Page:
Wikileaks—an organization that once was committed to exposing government malfeasance, but now solely focuses on Western government malfeasance—leaked a trove of documents yesterday that someone took from the CIA.
Wikileaks has a somewhat religious following amongst the conspiratorial and anti-Western minded, as Glenn Greenwald—who would doubt whether the sky is blue if that information came to him via Western intelligence—demonstrated when he tweeted the false equivalence to end all false equivalences yesterday.
Wikileaks released newsworthy data, and forced journalistic outlets to report on the news that came from it. To suggest that they are equals is either willful misdirection or pure insanity, and this tactic has been at the heart of Russian intelligence operations for a century. I have written extensively about Russia and their influence at Paste, and I have copied and pasted the following passage from my column on Edward Snowden into every single article about Wikileaks, and will continue to do so until those documents they promised on powerful Russians come out or we all accept the blatantly obvious as truth.
Towards the end of , Wikileaks threatened that they would release documents on powerful individuals in Russia, and according to their spokesperson, Kristinn Hrafnsson “Russian readers will learn a lot about their country.” An official from the FSB responded “It's essential to remember that given the will and the relevant orders, [WikiLeaks] can be made inaccessible forever.”
The documents never came out. Two years later, Julian Assange had his own show on Russia Today, the Kremlin's West-facing propaganda outlet. Wikileaks even sent a delegation to meet Bashar al-Assad, a President only two major countries support (Russia and Iran). While stuck in in the Ecuadorian embassy in London, Assange stated in a press release that he requested Russian security.
Hacking the CIA is a massive news story, and in a rush to get this explosive feature up, organizations like The New York Times simply printed Wikileaks' assertions, and inserted qualifiers like “if confirmed.” This is not journalism, it's lazily retweeting whatever data flies in to your inbox. The Times wouldn't simply print an e-mail from a PR rep hawking a product, so why would they publish Wikileaks' assertions without a full technical understanding behind what they are alleging?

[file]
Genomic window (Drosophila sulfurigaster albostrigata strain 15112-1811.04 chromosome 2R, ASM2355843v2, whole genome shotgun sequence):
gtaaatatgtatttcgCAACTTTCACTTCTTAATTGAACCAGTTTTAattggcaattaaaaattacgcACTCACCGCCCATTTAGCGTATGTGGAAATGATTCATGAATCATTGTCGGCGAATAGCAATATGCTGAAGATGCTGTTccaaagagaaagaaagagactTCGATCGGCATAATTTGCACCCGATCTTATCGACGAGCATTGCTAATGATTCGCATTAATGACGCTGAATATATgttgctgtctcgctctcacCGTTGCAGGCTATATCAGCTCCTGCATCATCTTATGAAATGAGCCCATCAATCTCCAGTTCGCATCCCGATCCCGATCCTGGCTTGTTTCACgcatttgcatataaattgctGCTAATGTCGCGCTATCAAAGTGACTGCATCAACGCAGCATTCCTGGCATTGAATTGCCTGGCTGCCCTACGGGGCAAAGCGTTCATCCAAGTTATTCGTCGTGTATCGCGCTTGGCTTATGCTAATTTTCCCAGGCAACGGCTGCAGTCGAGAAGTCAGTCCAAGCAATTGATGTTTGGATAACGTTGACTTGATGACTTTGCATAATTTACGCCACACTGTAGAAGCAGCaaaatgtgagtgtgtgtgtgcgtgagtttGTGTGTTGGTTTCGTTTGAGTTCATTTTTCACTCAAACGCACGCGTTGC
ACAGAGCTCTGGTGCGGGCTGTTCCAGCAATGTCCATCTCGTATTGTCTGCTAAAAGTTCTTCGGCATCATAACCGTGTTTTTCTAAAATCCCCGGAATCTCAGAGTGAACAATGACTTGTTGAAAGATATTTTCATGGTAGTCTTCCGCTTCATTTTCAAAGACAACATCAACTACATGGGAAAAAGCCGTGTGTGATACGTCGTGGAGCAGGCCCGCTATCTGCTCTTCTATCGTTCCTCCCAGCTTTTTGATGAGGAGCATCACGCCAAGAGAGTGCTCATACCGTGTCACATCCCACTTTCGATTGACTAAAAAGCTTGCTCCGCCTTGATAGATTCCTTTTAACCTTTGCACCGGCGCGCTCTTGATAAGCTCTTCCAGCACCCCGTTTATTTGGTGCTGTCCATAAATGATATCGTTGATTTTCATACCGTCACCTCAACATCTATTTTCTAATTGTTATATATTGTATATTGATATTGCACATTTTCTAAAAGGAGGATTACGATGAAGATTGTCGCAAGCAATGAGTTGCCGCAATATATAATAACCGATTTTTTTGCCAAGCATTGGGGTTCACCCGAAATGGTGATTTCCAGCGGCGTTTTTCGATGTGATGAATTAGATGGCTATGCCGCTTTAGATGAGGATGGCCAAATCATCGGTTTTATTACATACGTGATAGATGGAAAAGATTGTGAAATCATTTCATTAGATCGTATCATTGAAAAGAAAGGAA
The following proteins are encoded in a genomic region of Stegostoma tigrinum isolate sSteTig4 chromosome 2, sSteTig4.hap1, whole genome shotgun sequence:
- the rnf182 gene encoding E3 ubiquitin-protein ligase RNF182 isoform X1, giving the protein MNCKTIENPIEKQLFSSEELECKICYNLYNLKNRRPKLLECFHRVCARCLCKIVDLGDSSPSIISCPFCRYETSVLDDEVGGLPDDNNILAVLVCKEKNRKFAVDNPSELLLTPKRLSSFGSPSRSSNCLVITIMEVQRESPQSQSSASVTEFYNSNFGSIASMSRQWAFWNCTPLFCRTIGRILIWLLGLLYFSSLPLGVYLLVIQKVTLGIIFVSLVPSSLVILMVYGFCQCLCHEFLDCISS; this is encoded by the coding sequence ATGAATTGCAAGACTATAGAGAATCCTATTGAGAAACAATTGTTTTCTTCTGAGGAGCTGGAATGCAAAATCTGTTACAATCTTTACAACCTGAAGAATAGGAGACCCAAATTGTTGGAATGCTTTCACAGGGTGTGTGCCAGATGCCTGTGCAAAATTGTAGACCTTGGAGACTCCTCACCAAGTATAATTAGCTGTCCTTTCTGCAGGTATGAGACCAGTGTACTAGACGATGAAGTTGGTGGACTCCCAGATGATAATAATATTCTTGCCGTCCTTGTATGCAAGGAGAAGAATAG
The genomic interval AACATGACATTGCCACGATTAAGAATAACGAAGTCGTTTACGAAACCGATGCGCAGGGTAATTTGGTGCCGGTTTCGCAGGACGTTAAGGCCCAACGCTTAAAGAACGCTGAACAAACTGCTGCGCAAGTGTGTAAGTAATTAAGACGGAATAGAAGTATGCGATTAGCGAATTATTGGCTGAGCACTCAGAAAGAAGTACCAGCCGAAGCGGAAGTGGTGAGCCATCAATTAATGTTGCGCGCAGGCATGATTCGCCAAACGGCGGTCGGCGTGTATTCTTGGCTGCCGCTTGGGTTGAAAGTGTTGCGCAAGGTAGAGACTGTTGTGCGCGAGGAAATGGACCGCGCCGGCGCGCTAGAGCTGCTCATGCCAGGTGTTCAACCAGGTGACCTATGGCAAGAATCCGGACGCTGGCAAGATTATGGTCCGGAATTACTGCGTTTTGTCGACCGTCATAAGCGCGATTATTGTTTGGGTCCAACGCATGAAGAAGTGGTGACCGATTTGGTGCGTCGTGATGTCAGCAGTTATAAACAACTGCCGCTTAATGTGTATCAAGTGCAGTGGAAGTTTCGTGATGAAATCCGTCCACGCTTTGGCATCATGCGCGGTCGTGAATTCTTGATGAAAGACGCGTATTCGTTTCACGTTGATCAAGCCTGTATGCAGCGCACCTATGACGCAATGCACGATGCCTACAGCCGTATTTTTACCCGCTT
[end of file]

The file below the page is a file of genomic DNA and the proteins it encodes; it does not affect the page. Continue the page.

The Wall Street Journal printed almost the exact same sentence, writing:
Wikileaks said the documents show the CIA's ability to bypass the encryption of popular messenger applications, including WhatsApp, Signal, Telegram and Confide by hacking the smartphones they run on and collecting audio and message traffic before the applications encrypt the user's texts.
That sentence no longer appears in the post and there is no mention of a correction anywhere, aside from the time of the article being updated to 9:12 pm EST on March 7th, but this blog post by Steven Bellovin at Columbia published around 3 pm EST yesterday saved a screenshot.
Kudos to The Washington Post, who actually consulted with experts before rushing their story up, as they wrote:
In its news release, Wikileaks said the files enable the agency to bypass popular encryption-enabled applications—including WhatsApp, Signal and Telegram—used by millions of people to safeguard their communications. But experts said that rather than defeating the encryption of those applications, the CIA's methods rely on exploiting vulnerabilities in the devices on which they are installed, a method referred to as “hacking the endpoint.”
This confusion didn't stop at major journalistic institutions, as some NGO's took their cues from outlets like the Times, WSJ and in this case Mashable, and ran with the almost certain misdirection contained in Wikileaks' press release.
A lot of the hysteria surrounded this portion from Wikileaks' release, alleging that the CIA is able to bypass encrypted messaging apps. Note how similar it is to what we saw in the papers above.
These techniques permit the CIA to bypass the encryption of WhatsApp, Signal, Telegram, Wiebo, Confide and Cloackman by hacking the “smart” phones that they run on and collecting audio and message traffic before encryption is applied.
Open Whisper Systems—the makers of Signal—dove into the data that Wikileaks dumped, and clarified what was obvious for anyone who investigated past the press release.
The founder of Telegram came to the same conclusion.